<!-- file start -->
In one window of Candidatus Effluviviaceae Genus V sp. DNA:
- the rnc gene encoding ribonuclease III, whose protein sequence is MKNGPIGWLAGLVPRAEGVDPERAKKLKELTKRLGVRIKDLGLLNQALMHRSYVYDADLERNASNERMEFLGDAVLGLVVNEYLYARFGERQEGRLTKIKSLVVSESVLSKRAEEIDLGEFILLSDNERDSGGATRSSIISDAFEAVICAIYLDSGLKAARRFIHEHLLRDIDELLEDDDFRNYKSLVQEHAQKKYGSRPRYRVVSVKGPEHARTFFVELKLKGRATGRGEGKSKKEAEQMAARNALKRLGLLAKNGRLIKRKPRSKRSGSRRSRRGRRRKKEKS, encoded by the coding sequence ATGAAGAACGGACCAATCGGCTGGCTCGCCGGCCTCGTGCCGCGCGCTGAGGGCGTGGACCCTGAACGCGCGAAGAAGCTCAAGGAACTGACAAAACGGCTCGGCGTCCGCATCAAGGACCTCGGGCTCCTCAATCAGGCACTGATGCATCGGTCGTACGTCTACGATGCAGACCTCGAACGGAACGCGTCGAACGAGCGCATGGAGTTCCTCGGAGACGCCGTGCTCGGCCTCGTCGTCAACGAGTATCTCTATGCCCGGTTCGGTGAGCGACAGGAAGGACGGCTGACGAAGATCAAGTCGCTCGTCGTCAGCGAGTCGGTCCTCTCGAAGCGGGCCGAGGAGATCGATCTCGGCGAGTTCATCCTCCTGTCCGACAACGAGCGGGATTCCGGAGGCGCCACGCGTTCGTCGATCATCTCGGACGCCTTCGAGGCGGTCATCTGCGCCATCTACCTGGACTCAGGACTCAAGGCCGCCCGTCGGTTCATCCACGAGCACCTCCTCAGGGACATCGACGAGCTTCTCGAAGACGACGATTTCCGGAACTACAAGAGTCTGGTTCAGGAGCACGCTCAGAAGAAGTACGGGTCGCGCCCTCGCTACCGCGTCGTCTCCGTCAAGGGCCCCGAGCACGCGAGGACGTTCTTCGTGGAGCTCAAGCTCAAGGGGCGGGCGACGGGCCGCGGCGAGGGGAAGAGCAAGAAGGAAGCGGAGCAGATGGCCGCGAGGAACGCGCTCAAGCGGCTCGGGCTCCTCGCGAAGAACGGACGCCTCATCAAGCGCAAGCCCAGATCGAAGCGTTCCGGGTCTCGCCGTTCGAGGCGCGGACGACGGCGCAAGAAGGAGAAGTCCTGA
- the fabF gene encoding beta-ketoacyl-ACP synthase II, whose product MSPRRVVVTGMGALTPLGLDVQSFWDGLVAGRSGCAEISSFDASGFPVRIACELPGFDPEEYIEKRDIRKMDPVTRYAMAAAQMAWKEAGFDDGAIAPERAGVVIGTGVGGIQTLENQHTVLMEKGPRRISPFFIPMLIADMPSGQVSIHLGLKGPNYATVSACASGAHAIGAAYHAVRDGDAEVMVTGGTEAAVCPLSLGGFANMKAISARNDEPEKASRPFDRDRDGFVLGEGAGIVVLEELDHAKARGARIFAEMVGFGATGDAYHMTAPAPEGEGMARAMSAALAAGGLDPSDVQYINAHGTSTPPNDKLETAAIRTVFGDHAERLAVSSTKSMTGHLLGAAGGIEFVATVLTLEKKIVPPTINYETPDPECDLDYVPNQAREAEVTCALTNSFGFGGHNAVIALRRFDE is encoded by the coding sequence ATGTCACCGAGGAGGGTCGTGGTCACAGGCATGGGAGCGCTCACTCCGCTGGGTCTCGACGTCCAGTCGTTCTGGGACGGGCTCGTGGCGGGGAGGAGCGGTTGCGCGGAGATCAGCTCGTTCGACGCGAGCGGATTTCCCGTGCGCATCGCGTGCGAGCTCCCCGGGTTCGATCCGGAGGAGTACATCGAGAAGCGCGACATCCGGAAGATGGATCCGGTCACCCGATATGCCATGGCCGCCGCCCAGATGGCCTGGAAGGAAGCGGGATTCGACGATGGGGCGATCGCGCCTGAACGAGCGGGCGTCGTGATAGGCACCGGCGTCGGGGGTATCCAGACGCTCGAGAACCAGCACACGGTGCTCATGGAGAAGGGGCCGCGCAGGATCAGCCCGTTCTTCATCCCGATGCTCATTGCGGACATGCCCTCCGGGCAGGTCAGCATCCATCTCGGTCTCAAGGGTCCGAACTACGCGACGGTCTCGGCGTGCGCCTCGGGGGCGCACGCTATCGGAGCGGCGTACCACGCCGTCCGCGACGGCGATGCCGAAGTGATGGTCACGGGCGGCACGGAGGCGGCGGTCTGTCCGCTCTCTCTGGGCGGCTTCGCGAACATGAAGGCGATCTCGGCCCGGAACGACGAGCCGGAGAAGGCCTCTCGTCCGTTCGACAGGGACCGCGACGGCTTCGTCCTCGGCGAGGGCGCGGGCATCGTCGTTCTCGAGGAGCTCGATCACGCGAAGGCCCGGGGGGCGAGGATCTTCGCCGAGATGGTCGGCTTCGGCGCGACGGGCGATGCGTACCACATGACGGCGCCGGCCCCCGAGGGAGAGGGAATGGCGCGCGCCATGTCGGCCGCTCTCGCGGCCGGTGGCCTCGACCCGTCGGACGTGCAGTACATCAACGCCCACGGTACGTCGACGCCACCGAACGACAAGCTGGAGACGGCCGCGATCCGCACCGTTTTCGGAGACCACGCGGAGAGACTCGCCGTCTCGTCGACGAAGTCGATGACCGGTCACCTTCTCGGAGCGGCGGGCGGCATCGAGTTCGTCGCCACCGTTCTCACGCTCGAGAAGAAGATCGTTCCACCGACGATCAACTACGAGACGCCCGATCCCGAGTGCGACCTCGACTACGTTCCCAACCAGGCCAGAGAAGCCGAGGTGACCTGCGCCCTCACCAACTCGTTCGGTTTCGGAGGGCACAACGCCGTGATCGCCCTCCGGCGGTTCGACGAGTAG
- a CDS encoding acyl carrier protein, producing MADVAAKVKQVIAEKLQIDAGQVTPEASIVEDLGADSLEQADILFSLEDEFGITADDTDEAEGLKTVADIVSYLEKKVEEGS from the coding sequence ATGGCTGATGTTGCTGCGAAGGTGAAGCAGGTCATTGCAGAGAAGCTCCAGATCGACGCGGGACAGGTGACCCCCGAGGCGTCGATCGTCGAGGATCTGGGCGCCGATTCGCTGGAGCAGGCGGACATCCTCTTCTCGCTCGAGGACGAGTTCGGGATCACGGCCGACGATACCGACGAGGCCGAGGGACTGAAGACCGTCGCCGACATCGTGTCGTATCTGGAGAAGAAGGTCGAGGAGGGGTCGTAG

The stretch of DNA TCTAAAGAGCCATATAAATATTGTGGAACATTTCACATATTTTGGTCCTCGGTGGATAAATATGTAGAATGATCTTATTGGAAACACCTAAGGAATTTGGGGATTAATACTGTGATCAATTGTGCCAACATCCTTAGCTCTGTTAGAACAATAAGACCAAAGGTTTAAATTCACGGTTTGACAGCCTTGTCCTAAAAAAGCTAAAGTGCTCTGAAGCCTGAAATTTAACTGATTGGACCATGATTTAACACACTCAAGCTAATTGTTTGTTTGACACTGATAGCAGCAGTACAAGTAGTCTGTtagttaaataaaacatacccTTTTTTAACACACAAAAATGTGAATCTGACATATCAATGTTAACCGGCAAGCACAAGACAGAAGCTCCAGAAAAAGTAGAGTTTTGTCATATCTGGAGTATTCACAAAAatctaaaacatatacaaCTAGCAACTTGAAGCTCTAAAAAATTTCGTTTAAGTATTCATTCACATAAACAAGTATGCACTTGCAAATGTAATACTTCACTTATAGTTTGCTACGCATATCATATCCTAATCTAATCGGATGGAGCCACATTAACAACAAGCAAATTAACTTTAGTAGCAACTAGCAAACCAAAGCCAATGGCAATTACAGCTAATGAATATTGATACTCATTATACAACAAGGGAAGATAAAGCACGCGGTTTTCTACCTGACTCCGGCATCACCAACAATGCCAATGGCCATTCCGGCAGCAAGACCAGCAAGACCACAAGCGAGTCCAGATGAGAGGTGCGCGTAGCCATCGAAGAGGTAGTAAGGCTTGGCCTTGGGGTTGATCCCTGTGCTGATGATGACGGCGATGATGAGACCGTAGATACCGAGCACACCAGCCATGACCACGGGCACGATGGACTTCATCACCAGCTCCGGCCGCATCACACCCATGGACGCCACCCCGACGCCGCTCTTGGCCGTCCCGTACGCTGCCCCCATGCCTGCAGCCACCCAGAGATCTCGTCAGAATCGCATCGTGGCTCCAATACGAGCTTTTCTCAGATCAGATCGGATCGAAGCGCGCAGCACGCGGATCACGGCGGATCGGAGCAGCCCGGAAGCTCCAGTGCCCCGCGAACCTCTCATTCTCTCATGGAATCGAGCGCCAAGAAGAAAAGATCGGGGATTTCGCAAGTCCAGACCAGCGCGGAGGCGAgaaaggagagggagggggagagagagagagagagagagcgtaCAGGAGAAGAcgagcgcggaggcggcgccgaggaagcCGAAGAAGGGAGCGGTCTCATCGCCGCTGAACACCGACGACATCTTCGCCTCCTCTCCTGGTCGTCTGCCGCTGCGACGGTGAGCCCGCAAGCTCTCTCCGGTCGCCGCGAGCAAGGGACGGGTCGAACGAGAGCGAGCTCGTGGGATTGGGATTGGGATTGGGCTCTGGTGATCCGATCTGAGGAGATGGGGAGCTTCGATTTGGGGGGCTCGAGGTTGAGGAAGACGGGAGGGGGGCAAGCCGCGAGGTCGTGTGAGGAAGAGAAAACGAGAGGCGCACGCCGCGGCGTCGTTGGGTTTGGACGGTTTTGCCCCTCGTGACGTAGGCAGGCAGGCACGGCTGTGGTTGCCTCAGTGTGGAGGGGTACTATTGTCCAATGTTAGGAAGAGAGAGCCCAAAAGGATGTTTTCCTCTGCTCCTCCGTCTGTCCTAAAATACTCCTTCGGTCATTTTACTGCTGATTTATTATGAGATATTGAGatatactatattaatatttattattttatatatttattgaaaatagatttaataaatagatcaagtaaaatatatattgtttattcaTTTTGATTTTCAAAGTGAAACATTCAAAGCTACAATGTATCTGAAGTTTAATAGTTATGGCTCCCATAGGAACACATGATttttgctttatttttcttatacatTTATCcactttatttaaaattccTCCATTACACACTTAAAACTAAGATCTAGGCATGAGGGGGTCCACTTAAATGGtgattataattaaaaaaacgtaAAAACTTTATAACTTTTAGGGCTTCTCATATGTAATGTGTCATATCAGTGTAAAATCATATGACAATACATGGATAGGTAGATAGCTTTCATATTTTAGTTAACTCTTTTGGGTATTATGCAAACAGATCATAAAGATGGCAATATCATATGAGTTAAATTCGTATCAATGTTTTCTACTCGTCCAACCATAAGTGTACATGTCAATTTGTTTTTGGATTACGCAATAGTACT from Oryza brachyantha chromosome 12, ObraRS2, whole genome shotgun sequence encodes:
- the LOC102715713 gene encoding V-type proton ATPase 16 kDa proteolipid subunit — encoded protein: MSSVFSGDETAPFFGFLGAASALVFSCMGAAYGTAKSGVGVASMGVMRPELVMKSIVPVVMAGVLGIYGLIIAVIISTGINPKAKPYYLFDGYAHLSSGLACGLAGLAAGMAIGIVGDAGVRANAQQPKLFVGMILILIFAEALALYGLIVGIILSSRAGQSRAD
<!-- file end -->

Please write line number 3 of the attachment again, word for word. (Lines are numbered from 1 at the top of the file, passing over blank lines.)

- the fabF gene encoding beta-ketoacyl-ACP synthase II, whose product MSPRRVVVTGMGALTPLGLDVQSFWDGLVAGRSGCAEISSFDASGFPVRIACELPGFDPEEYIEKRDIRKMDPVTRYAMAAAQMAWKEAGFDDGAIAPERAGVVIGTGVGGIQTLENQHTVLMEKGPRRISPFFIPMLIADMPSGQVSIHLGLKGPNYATVSACASGAHAIGAAYHAVRDGDAEVMVTGGTEAAVCPLSLGGFANMKAISARNDEPEKASRPFDRDRDGFVLGEGAGIVVLEELDHAKARGARIFAEMVGFGATGDAYHMTAPAPEGEGMARAMSAALAAGGLDPSDVQYINAHGTSTPPNDKLETAAIRTVFGDHAERLAVSSTKSMTGHLLGAAGGIEFVATVLTLEKKIVPPTINYETPDPECDLDYVPNQAREAEVTCALTNSFGFGGHNAVIALRRFDE is encoded by the coding sequence ATGTCACCGAGGAGGGTCGTGGTCACAGGCATGGGAGCGCTCACTCCGCTGGGTCTCGACGTCCAGTCGTTCTGGGACGGGCTCGTGGCGGGGAGGAGCGGTTGCGCGGAGATCAGCTCGTTCGACGCGAGCGGATTTCCCGTGCGCATCGCGTGCGAGCTCCCCGGGTTCGATCCGGAGGAGTACATCGAGAAGCGCGACATCCGGAAGATGGATCCGGTCACCCGATATGCCATGGCCGCCGCCCAGATGGCCTGGAAGGAAGCGGGATTCGACGATGGGGCGATCGCGCCTGAACGAGCGGGCGTCGTGATAGGCACCGGCGTCGGGGGTATCCAGACGCTCGAGAACCAGCACACGGTGCTCATGGAGAAGGGGCCGCGCAGGATCAGCCCGTTCTTCATCCCGATGCTCATTGCGGACATGCCCTCCGGGCAGGTCAGCATCCATCTCGGTCTCAAGGGTCCGAACTACGCGACGGTCTCGGCGTGCGCCTCGGGGGCGCACGCTATCGGAGCGGCGTACCACGCCGTCCGCGACGGCGATGCCGAAGTGATGGTCACGGGCGGCACGGAGGCGGCGGTCTGTCCGCTCTCTCTGGGCGGCTTCGCGAACATGAAGGCGATCTCGGCCCGGAACGACGAGCCGGAGAAGGCCTCTCGTCCGTTCGACAGGGACCGCGACGGCTTCGTCCTCGGCGAGGGCGCGGGCATCGTCGTTCTCGAGGAGCTCGATCACGCGAAGGCCCGGGGGGCGAGGATCTTCGCCGAGATGGTCGGCTTCGGCGCGACGGGCGATGCGTACCACATGACGGCGCCGGCCCCCGAGGGAGAGGGAATGGCGCGCGCCATGTCGGCCGCTCTCGCGGCCGGTGGCCTCGACCCGTCGGACGTGCAGTACATCAACGCCCACGGTACGTCGACGCCACCGAACGACAAGCTGGAGACGGCCGCGATCCGCACCGTTTTCGGAGACCACGCGGAGAGACTCGCCGTCTCGTCGACGAAGTCGATGACCGGTCACCTTCTCGGAGCGGCGGGCGGCATCGAGTTCGTCGCCACCGTTCTCACGCTCGAGAAGAAGATCGTTCCACCGACGATCAACTACGAGACGCCCGATCCCGAGTGCGACCTCGACTACGTTCCCAACCAGGCCAGAGAAGCCGAGGTGACCTGCGCCCTCACCAACTCGTTCGGTTTCGGAGGGCACAACGCCGTGATCGCCCTCCGGCGGTTCGACGAGTAG